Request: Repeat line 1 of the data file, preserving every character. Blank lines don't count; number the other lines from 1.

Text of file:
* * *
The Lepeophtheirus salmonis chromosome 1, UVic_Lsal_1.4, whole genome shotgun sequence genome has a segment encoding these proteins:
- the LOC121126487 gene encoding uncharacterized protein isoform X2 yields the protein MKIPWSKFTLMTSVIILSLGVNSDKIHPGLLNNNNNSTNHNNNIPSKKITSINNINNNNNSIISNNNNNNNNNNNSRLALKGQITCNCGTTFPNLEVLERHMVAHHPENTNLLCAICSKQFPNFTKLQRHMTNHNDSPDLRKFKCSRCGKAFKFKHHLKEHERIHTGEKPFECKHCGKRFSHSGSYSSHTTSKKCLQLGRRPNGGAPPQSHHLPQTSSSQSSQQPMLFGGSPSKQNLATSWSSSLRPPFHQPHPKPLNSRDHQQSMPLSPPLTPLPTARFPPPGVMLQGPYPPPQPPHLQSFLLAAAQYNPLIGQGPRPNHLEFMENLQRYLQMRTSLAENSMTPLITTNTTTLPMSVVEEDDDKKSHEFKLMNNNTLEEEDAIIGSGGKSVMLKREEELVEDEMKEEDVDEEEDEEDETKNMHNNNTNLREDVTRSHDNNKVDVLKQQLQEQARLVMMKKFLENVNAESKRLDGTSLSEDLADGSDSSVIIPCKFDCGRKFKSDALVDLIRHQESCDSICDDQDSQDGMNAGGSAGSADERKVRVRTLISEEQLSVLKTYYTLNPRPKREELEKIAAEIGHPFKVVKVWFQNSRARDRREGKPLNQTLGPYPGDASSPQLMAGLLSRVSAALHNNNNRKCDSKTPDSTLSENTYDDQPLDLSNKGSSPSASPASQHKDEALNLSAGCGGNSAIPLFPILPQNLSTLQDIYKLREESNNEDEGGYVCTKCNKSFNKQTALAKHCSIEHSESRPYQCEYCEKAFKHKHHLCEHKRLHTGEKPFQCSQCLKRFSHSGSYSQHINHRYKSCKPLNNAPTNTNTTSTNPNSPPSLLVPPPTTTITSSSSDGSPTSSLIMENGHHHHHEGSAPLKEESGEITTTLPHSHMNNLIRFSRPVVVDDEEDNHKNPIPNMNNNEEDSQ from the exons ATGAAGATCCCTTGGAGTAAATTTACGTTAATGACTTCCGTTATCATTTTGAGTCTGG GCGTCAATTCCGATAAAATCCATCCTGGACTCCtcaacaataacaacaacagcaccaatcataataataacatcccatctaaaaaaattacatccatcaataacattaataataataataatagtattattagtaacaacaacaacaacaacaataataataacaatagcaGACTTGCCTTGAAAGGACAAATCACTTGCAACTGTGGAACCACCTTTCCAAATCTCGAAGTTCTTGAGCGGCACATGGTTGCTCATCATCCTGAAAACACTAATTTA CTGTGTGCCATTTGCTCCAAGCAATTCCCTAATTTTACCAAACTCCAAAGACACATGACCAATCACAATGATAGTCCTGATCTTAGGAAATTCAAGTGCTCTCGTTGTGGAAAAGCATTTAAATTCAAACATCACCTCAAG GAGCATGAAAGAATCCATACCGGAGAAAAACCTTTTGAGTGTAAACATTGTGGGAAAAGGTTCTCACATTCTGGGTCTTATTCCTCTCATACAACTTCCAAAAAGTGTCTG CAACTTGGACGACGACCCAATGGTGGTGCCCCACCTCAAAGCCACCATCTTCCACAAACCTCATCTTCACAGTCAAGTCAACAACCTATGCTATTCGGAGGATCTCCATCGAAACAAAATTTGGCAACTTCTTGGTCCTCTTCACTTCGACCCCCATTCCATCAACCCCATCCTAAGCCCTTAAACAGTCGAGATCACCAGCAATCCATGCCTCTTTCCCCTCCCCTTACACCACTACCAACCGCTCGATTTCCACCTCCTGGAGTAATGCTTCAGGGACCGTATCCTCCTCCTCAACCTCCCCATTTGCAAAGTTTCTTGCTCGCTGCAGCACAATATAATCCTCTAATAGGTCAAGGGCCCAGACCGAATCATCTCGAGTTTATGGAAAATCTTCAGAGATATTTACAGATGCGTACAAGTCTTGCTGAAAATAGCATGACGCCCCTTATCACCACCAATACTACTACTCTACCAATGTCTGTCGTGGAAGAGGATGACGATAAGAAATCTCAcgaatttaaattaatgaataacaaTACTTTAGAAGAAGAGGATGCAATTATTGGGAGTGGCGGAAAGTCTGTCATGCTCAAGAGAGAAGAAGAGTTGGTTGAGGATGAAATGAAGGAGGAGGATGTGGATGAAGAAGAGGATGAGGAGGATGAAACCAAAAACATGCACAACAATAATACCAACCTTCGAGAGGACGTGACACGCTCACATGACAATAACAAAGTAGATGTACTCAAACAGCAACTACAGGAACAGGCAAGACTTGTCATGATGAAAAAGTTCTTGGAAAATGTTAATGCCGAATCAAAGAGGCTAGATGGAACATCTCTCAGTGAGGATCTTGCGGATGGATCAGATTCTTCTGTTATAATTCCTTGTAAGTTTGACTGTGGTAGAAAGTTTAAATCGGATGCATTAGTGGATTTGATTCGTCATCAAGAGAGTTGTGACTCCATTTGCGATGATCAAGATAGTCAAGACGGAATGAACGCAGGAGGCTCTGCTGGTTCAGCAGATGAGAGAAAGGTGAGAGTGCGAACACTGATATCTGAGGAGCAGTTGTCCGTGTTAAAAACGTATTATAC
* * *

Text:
The Lepeophtheirus salmonis chromosome 1, UVic_Lsal_1.4, whole genome shotgun sequence genome has a segment encoding these proteins: